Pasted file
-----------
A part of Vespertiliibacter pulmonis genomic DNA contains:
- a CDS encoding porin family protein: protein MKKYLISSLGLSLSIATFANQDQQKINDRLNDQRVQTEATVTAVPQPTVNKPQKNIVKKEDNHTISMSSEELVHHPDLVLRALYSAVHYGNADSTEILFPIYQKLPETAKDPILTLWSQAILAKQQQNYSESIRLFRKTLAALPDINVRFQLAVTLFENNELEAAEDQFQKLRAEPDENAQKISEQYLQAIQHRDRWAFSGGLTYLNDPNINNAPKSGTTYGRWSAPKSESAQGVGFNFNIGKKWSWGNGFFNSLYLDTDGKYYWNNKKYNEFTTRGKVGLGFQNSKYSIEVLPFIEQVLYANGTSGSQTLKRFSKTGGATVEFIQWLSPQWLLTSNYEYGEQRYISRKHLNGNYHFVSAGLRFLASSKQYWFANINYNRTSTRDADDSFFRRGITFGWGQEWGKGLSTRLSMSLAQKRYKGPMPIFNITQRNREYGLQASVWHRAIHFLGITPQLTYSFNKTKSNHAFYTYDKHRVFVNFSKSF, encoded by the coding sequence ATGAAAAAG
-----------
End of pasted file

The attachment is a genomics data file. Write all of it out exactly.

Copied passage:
A part of Vespertiliibacter pulmonis genomic DNA contains:
- a CDS encoding porin family protein: protein MKKYLISSLGLSLSIATFANQDQQKINDRLNDQRVQTEATVTAVPQPTVNKPQKNIVKKEDNHTISMSSEELVHHPDLVLRALYSAVHYGNADSTEILFPIYQKLPETAKDPILTLWSQAILAKQQQNYSESIRLFRKTLAALPDINVRFQLAVTLFENNELEAAEDQFQKLRAEPDENAQKISEQYLQAIQHRDRWAFSGGLTYLNDPNINNAPKSGTTYGRWSAPKSESAQGVGFNFNIGKKWSWGNGFFNSLYLDTDGKYYWNNKKYNEFTTRGKVGLGFQNSKYSIEVLPFIEQVLYANGTSGSQTLKRFSKTGGATVEFIQWLSPQWLLTSNYEYGEQRYISRKHLNGNYHFVSAGLRFLASSKQYWFANINYNRTSTRDADDSFFRRGITFGWGQEWGKGLSTRLSMSLAQKRYKGPMPIFNITQRNREYGLQASVWHRAIHFLGITPQLTYSFNKTKSNHAFYTYDKHRVFVNFSKSF, encoded by the coding sequence ATGAAAAAG